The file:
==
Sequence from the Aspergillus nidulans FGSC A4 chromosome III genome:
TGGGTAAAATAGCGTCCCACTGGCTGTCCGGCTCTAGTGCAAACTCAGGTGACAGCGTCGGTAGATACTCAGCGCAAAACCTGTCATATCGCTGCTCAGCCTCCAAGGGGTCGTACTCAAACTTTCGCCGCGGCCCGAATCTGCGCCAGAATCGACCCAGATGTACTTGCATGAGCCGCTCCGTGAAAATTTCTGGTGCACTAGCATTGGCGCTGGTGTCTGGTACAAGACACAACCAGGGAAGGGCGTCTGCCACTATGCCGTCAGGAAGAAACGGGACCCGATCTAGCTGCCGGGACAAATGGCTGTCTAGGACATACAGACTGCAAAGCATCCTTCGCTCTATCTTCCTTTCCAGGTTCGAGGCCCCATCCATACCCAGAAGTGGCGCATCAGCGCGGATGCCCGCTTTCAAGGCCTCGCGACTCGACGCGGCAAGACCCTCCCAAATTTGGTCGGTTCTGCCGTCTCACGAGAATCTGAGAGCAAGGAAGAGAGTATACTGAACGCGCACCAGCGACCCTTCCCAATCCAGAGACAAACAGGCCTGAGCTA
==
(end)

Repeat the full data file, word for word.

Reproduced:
Sequence from the Aspergillus nidulans FGSC A4 chromosome III genome:
TGGGTAAAATAGCGTCCCACTGGCTGTCCGGCTCTAGTGCAAACTCAGGTGACAGCGTCGGTAGATACTCAGCGCAAAACCTGTCATATCGCTGCTCAGCCTCCAAGGGGTCGTACTCAAACTTTCGCCGCGGCCCGAATCTGCGCCAGAATCGACCCAGATGTACTTGCATGAGCCGCTCCGTGAAAATTTCTGGTGCACTAGCATTGGCGCTGGTGTCTGGTACAAGACACAACCAGGGAAGGGCGTCTGCCACTATGCCGTCAGGAAGAAACGGGACCCGATCTAGCTGCCGGGACAAATGGCTGTCTAGGACATACAGACTGCAAAGCATCCTTCGCTCTATCTTCCTTTCCAGGTTCGAGGCCCCATCCATACCCAGAAGTGGCGCATCAGCGCGGATGCCCGCTTTCAAGGCCTCGCGACTCGACGCGGCAAGACCCTCCCAAATTTGGTCGGTTCTGCCGTCTCACGAGAATCTGAGAGCAAGGAAGAGAGTATACTGAACGCGCACCAGCGACCCTTCCCAATCCAGAGACAAACAGGCCTGAGCTA